Snack Hacks # 3 Nicotine

Righty ho, and a welcome back to the supp blog! Once again I’m going to present a nutritional or supplementary addition that can be used to optimize overall performance. This is will again be presented as the somewhat creatively titled; “snack hack”.


So, this one will cause a potential stir I believe. Today’s snack hack is… Nicotine! 

Like caffeine, nicotine is a defense mechanism made by plants to keep from being eaten by animals, bugs, or fungus – in fact, caffeine and nicotine are in the same chemical family. 

Nicotine is most famously in tobacco, but you’ll also find small amounts of it in members of the nightshade family; tomatoes, potatoes, and eggplants, for example. There’s even a tiny bit of nicotine in cauliflower.

It’s important to recognize the distinction between nicotine and tobacco. Nicotine gets the headlines when it comes to tobacco, even though it’s just one of the 5,000+ chemicals in cigarette smoke. 

Tobacco is a mixture of compounds, many of which are carcinogenic (cancer promoting), cardiotoxic (making the heart weaker & less efficient at pumping blood), teratogenic (developmental toxicity) or all three.


The acute cognitive enhancing effects of nicotine are robust and well documented. Nicotine has been seen to make individuals more vigilant, improve their short term memory, have more controlled and fluent handwriting (and purely anecdotally increase typing speed), improve reaction time, and suppress appetite.

Technically, nicotine is not significantly addictive, as nicotine administered alone does not produce significant reinforcing properties. However, be mindful that when nicotine reaches your brain, it binds to nicotinic receptors , activating pathways that control attention, memory, motor function, and, importantly in relation to addiction, pleasure.


The scientific literature is very polarized about the impact of nicotine on health. On the one hand, neuroscientists have argued that nicotine is the only substance in existence that reliably enhances working memory and general cognitive performance.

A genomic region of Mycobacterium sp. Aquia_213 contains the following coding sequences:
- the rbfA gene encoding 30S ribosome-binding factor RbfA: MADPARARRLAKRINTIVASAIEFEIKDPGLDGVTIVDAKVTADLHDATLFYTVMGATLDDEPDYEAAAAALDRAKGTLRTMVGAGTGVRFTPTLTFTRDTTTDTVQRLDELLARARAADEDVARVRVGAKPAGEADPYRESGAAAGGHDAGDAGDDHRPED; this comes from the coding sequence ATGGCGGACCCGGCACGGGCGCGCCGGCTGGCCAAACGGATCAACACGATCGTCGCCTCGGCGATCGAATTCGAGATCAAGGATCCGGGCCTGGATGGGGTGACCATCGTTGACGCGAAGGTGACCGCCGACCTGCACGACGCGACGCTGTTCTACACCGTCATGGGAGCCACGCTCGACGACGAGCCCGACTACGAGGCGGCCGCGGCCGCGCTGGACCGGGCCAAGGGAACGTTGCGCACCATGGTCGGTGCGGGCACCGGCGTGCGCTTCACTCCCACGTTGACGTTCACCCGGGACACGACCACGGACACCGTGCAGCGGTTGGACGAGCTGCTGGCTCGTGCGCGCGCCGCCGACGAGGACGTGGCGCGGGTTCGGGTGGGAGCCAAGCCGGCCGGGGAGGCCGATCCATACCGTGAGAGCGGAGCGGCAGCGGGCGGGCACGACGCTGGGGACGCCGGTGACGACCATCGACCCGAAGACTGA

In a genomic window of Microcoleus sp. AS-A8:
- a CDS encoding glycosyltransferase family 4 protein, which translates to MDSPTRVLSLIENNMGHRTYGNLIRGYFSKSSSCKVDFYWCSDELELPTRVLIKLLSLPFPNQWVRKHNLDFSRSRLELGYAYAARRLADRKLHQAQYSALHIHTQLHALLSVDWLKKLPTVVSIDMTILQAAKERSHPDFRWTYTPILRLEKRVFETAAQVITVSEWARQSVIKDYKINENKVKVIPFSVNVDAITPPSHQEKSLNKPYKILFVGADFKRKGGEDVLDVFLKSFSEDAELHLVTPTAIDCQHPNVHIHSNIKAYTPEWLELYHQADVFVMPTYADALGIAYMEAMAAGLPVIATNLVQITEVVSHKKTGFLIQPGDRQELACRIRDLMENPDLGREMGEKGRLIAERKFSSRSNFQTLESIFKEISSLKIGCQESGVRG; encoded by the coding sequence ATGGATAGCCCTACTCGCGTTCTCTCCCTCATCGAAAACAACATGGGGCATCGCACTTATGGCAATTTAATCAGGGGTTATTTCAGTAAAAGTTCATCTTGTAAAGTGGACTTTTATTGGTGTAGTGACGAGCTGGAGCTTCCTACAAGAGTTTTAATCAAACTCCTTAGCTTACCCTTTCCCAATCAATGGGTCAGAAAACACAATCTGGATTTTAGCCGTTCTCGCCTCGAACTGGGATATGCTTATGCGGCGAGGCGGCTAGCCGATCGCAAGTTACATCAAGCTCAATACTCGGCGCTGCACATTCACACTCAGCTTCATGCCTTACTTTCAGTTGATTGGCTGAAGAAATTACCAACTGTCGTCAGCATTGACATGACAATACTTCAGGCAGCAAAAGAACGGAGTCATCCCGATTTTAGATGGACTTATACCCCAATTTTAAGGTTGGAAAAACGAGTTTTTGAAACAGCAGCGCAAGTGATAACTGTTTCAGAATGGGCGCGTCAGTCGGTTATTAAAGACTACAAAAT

On the other, nicotine can be seen to activate The sympathetic nervous system, (fight or flight response) negatively, thus raising blood pressure and potentially effecting blood sugar responses through cortical being raised.

From a brain health perspective, most of the negative effects of nicotine are on the developing brain. (Your brain is technically still developing until the end of adolescence, around age 25). But on the other hand, nicotine has a protective effect against Parkinson’s disease and has some anti-dementia properties as well. The cost/benefit ratio for nicotine gets favorable the older you are.


Ok, so in conclusion, there are benefits and negatives to nicotine. The negative effects appear though to be related to significant and prolonged use. I myself will use it intermittently maybe one or twice a week maximum. I use Robb Wolf’s recommendation of biting a 2mg gum in half and allowing it to dissolve in my cheek. It without question helps if I need to get focused, for example, for completing a large piece of written work. I don’t find it as great though for socializing as it can make me a bit jittery.

Below is Mr Bulletproof Dave Asprey’s recommendations regarding how best to take nicotine whilst minimizing the negative effects of the delivery system, (from least favourable first) : –

  • Smoking
  • Chewing tobacco
  • E-cigs/vaping
  • Nicotine gum
  • Nicotine patches
  • Nicotine inhaler
  • Nicotine lozengers
  • Nicotine mouth spray

Right, well, longer than I’d intended but hopefully some useful info! As ever, if you like please share and leave a message, peace and love blogerites.

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